We all know that working for yourself can be lonely, rewarding, challenging, exciting — and just plain hard. But if you haven’t worked for yourself before, and you’re considering it, it can be difficult to imagine exactly what it’ll actually be like. It can be even harder to understand what some of the lesser-discussed pitfalls of the process will actually mean to your daily schedule, your productivity and your attitude.
So what are these not-very-obvious challenges? These are the main hurdles I’ve faced and the tactics I used to get past them. But I’d also love to hear about how you’ve overcome self-directed work pitfalls in the comments.
Secret #1: Stay on Course
When you’re thinking in broad terms about starting your own business, your direction seems clear. You’re thinking “I’m going to develop and sell an app that…” or “I’m going to make designing marketing collateral my life!” and everything seems very clear cut.
Keep in mind, though, that no matter how driven you feel in those early days, as the weeks press on and you’re bogged down actually doing whatever it is you set out to achieve, you may find it increasingly hard to maintain momentum and direction. When you work for someone else, you have their demands to spur you onwards; when you work for yourself, you very swiftly become aware that you’re the only thing keeping you at your desk.
“Oh,” you say, “but I have a mortgage/child/holiday to finance. That’ll motivate me.” And it’s true … to a degree. But in reality, you could meet those expenses doing anything — you don’t have to meet them by working for yourself.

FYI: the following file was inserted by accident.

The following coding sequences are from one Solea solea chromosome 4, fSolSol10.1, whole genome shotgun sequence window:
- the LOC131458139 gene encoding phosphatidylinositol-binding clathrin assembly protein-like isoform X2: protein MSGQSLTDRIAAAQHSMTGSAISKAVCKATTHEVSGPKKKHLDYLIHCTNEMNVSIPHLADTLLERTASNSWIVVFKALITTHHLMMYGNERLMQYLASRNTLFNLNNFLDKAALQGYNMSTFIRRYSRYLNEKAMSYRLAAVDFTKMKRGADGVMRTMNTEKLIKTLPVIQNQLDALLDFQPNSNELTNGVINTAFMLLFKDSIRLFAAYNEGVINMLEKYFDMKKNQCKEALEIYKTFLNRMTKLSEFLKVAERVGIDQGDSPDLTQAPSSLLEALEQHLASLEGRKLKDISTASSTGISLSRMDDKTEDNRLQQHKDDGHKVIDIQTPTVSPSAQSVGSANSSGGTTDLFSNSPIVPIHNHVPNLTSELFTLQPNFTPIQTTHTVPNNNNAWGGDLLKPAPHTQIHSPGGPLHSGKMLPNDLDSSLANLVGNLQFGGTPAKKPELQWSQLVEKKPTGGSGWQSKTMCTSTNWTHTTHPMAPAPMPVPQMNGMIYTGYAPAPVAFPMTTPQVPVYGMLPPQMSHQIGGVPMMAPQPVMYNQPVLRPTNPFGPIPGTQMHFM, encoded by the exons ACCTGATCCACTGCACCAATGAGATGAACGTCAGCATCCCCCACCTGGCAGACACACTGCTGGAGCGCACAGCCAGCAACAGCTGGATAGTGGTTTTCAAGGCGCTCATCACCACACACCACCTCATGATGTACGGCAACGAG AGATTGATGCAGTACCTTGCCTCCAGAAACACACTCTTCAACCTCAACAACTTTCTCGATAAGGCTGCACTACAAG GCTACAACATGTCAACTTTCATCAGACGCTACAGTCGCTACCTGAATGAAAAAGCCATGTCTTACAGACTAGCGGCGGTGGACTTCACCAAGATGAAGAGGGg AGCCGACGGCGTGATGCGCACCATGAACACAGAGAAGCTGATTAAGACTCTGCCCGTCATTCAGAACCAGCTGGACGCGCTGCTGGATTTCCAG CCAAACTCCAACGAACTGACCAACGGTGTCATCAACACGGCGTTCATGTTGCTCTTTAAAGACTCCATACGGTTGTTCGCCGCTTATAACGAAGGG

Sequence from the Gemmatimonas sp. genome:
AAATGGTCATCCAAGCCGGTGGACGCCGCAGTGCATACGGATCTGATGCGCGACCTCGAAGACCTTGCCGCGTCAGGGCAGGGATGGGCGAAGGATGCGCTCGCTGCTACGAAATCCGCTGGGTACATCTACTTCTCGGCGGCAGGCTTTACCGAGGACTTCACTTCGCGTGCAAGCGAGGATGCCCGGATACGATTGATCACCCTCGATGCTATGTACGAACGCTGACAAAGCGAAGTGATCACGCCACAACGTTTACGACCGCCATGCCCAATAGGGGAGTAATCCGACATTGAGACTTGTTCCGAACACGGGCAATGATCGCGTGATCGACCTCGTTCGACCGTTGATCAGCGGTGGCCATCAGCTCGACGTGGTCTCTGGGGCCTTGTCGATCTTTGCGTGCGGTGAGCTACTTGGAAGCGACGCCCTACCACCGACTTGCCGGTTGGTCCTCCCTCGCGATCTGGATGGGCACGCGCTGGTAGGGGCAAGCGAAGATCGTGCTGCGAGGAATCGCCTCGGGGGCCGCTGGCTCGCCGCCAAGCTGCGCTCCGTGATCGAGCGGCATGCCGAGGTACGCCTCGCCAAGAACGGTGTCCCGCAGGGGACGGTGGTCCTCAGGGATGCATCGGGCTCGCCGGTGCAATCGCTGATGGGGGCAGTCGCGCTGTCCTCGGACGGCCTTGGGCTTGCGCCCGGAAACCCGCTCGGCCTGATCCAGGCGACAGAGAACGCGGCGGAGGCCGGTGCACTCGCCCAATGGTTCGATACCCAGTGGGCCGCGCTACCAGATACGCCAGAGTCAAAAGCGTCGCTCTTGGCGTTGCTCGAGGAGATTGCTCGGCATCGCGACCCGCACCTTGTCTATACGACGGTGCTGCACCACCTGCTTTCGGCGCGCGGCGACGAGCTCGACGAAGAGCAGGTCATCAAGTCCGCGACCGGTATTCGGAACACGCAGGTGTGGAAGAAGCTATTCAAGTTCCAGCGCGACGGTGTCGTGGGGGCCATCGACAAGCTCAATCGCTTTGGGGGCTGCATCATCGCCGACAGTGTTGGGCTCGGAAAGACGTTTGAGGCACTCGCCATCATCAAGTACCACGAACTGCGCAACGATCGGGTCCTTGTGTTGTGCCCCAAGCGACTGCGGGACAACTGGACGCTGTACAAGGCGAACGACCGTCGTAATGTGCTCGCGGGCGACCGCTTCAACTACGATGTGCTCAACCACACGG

How will you maintain direction when you realize the only person keeping your train on the rails is yourself, and the journey could take a while? My preferred approach is not to let myself be daunted by the bigger picture: keep focused on the small steps, the little goals, and leave the bigger-picture-progress reviews for some other time — usually one I’ve set aside specifically for longer-terms planning.
Secret #2: Overcome the Sense of Disconnection
Moving from a team work environment to a solo environment can be a big culture shock. Above all, as we’ve heard here many times, it can leave you with a pervasive sense of isolation. But as a corollary, you may feel as if you’re swimming around in your own little pond, rather than making a contribution to a larger objective. Instead of seeing yourself as a valuable part of a team, you can start to see yourself as being disconnected from the working world. And that’s all before you’ve had your morning coffee!